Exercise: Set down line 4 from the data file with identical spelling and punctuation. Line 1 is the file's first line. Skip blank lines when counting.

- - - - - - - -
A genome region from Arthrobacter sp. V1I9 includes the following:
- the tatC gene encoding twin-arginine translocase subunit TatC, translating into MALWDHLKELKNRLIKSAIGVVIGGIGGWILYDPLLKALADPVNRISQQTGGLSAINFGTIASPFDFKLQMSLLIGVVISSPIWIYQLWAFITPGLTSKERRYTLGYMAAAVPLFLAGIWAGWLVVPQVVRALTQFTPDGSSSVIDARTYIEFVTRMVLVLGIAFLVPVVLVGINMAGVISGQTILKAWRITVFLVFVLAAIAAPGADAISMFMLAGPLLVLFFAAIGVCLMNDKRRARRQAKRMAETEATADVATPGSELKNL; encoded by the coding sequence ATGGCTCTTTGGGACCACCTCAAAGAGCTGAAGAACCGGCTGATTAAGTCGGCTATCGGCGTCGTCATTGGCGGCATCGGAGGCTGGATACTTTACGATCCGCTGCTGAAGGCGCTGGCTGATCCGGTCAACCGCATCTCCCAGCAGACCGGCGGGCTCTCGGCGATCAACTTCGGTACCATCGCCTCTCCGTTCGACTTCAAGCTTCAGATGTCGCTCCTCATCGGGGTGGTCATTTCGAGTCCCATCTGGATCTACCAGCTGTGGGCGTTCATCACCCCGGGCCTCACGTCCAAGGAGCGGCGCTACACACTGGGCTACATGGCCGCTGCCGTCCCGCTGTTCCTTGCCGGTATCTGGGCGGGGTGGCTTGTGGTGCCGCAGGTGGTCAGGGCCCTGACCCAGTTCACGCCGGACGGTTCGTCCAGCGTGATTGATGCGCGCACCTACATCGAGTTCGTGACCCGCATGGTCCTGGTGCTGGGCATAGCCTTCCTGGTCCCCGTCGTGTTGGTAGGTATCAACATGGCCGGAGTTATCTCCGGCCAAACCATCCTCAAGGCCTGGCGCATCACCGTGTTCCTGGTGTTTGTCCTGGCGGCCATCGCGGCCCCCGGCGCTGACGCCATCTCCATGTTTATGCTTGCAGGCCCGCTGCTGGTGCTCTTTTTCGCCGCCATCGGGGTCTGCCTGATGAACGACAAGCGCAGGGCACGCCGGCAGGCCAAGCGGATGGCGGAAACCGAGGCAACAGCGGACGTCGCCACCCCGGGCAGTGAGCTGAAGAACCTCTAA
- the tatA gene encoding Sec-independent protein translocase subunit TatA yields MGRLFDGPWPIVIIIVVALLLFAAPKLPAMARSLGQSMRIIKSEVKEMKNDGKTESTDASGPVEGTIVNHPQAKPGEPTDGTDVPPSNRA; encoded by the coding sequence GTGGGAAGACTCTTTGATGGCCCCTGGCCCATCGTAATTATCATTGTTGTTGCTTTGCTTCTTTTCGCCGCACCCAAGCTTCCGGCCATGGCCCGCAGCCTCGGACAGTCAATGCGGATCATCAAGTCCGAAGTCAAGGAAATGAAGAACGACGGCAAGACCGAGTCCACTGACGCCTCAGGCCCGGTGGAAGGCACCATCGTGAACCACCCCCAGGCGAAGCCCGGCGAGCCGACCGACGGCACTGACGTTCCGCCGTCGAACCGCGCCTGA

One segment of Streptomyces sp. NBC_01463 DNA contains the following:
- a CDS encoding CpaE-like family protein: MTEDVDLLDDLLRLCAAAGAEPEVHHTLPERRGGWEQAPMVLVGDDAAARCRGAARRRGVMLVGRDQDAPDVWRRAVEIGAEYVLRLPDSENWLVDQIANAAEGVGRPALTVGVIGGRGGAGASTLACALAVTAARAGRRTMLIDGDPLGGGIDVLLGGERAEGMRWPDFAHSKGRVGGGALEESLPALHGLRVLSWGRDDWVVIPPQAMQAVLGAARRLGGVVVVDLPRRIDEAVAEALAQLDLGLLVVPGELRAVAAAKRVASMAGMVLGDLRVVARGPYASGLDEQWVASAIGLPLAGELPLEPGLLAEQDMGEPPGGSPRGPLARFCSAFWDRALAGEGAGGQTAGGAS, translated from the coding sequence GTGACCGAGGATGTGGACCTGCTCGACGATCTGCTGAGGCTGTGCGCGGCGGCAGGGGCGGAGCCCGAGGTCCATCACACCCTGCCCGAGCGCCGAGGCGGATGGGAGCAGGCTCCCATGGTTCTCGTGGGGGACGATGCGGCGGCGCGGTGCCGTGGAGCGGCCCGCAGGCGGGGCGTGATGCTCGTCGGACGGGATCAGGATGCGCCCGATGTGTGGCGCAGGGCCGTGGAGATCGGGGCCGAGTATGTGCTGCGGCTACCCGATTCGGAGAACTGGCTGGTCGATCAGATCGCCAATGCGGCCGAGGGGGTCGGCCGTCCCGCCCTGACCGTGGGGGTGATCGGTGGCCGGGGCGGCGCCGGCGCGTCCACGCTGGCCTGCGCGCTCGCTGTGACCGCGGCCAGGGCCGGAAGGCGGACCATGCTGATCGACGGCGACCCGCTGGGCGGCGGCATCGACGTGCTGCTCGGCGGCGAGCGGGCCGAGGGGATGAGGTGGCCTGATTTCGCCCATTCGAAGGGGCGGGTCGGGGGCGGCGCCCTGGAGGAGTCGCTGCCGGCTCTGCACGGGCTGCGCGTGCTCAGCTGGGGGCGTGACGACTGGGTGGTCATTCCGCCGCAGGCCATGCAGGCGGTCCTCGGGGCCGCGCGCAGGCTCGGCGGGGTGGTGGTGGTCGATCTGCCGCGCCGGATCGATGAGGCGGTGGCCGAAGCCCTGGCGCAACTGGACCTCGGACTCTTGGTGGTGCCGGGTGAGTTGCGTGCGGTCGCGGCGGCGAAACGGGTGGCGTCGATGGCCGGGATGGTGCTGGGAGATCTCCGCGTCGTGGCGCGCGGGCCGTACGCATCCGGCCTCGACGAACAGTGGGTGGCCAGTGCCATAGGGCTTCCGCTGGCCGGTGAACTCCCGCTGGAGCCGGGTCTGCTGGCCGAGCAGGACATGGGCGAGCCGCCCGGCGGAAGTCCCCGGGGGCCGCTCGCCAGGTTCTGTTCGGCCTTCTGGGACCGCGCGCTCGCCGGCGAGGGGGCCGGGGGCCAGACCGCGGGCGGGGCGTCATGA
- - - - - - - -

One segment of Streptomyces sp. NBC_01463 DNA contains the following: